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How electric vehicle push is reshaping energy and auto sector and benefiting the environment


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Uday Deb
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Electric vehicles are reshaping the automotive industry. EVs sales grew by 85% from 2020 to 2021, where sales of PHEVs more than doubled, with an increase of 138% over the previous year. Sales of EVs are expected to grow continuously in the coming years. Booming in an otherwise slow market, battery-powered vehicles are though a plus for the environment, but pose a big threat to vehicle manufacturers and their parts suppliers who are slow in responding to the inevitable change. The transitional journey from the conventional gasoline models to electric vehicles has begun for the Indian automotive and Energy sector with initially the focus being upon 2W’s and public mobility vehicles. As of now the rate of 2W conversion to EVs is at 2% which is expected to grow upto 38% by 2030. 

Why Renewable Energy?

The transition to EVs is now a reality, and with it the entire associated industries need to evolve and innovate. Most importantly the Energy and power sector are now making massive investments to shift to renewable energy from the conventional method of generating power by burning fossil fuels. The advantages of renewable energy over the devastating impacts of fossil fuels are undeniable: from the reduction of water and land use, less of air and water pollution and reduction in greenhouse gas emissions. In addition, their local and decentralised character as well as technology development would be beneficial for the economy and people at large.

To negate the effects of Climate Change India aims to reach net zero emissions by 2070 and to meet fifty percent of its electricity requirements from renewable energy sources by 2030. As of January 2022, India’s installed renewable energy capacity stood at 152.36 GW, representing 38.56% of the overall installed power capacity. Major power producers in India like NTPC, Tata Power, Adani, JSW Energy and more are making a decisive and long term inroads into the sustainable source of power generation. Reliance have set an ambitious target of achieving net-zero carbon by 2035 and are are investing over Rs 75,000 crore in the renewable energy field.

The battery industry has a significant role in this transition of energy sector. Demand for Lithium-Ion batteries to power electric vehicles, smart phones, laptops etc and store energy has seen exponential growth, increasing from just 0.5 gigawatt-hours in 2010 to around 526 gigawatt hours a decade later. Big corporate groups are setting up industries to manufacture and supply Li-ion batteries. Amara Raja, Exide, L&T, Lucas TVS and Ola Electric are among 10 firms looking to set up giga factories in India. Reliance also has recently acquired a sodium-ion battery manufacturing company namely Faradion Ltd.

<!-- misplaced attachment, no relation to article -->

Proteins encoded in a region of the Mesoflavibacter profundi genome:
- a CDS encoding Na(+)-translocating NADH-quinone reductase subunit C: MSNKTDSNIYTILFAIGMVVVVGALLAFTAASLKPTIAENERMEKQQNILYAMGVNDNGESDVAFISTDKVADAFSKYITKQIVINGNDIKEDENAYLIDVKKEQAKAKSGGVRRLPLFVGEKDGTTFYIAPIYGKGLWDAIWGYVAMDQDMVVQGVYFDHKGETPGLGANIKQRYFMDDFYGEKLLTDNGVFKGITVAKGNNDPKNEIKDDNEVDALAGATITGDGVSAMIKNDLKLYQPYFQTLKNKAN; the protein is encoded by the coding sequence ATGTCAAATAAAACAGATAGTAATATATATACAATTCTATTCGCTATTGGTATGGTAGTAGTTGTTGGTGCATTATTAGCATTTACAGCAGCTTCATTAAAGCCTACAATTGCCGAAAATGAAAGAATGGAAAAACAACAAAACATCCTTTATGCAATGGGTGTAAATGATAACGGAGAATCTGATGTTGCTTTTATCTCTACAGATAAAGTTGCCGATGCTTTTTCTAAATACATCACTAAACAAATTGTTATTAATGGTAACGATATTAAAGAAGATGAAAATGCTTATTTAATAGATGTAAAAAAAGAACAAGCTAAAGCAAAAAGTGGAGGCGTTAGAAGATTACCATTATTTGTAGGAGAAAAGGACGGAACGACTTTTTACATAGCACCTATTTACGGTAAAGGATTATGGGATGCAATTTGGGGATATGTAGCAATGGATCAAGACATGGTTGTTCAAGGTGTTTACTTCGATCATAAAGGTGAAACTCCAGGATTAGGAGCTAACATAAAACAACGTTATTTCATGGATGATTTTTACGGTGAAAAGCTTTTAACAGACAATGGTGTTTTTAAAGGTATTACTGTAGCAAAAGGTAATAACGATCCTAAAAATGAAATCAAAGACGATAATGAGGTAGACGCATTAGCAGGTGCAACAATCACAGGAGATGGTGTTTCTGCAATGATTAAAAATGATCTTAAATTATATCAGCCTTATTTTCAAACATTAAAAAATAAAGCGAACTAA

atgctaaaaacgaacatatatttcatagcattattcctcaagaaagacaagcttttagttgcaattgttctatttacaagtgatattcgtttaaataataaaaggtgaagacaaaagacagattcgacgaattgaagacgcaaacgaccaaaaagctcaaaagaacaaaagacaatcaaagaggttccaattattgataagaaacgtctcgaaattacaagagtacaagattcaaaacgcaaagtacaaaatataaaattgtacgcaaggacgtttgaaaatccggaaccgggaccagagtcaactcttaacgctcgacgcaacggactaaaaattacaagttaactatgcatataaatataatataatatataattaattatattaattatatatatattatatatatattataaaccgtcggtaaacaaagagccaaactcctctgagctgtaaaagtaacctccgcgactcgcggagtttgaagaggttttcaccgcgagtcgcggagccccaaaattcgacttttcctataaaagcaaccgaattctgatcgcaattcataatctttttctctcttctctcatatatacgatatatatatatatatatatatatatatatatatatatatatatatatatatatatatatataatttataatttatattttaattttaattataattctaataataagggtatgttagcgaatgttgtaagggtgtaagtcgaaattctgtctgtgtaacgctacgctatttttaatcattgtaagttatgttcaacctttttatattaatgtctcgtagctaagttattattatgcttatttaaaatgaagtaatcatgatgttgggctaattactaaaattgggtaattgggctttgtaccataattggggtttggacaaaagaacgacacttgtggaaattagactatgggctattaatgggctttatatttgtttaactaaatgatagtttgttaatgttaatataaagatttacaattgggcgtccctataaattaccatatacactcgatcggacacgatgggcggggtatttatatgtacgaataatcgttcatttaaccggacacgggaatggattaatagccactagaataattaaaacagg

Impact of Electric vehicles on the Auto Industry and the Environment

The auto industry is on track to invest half a trillion dollars in the next five years to make the transition to electric vehicles, according to an estimate. That money will be spent to reshape, refit and build factories, train workers, write software, upgrade dealerships and more. Companies are planning scores of new electric cars and battery factories worldwide.

But not everyone will benefit. Makers of parts like fuel injection systems, silencers, etc could go out of business, leaving many workers jobless. Millions of jobs are there to make, sell and service cars and auto parts, and industry experts predict that producing electric cars will require fewer workers because the cars have fewer components. The most endangered may be small scale industries that produce parts like piston rings etc. At the moment, these businesses are busy in their regular operations. They ought to plan and reshape for the future. 

The huge market for batteries would simultaneously result in an increased demand and perhaps shortage for key materials like lithium, cobalt and nickel. Already prices for these materials has risen sharply and companies are queuing up to grab their source.

The conventional vehicles are one of the primary sources of air pollution. Though the EVs do not pollute the air but the indirect impact on the environment cannot be ignored as the main source of energy currently is thermal power which is produced by burning fossil fuels, which again causes pollution. Still, the pollution caused indirectly by EVs is less than that caused directly by conventional fuel based vehicles. The hard fact is that shifting to EVs alone would not be enough to save us from the effects of Climate Change and global warming. We urgently need to shift to renewable and sustainable sources of energy.

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Disclaimer

Views expressed above are the author’s own.

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Disclaimer

Views expressed above are the author’s own.

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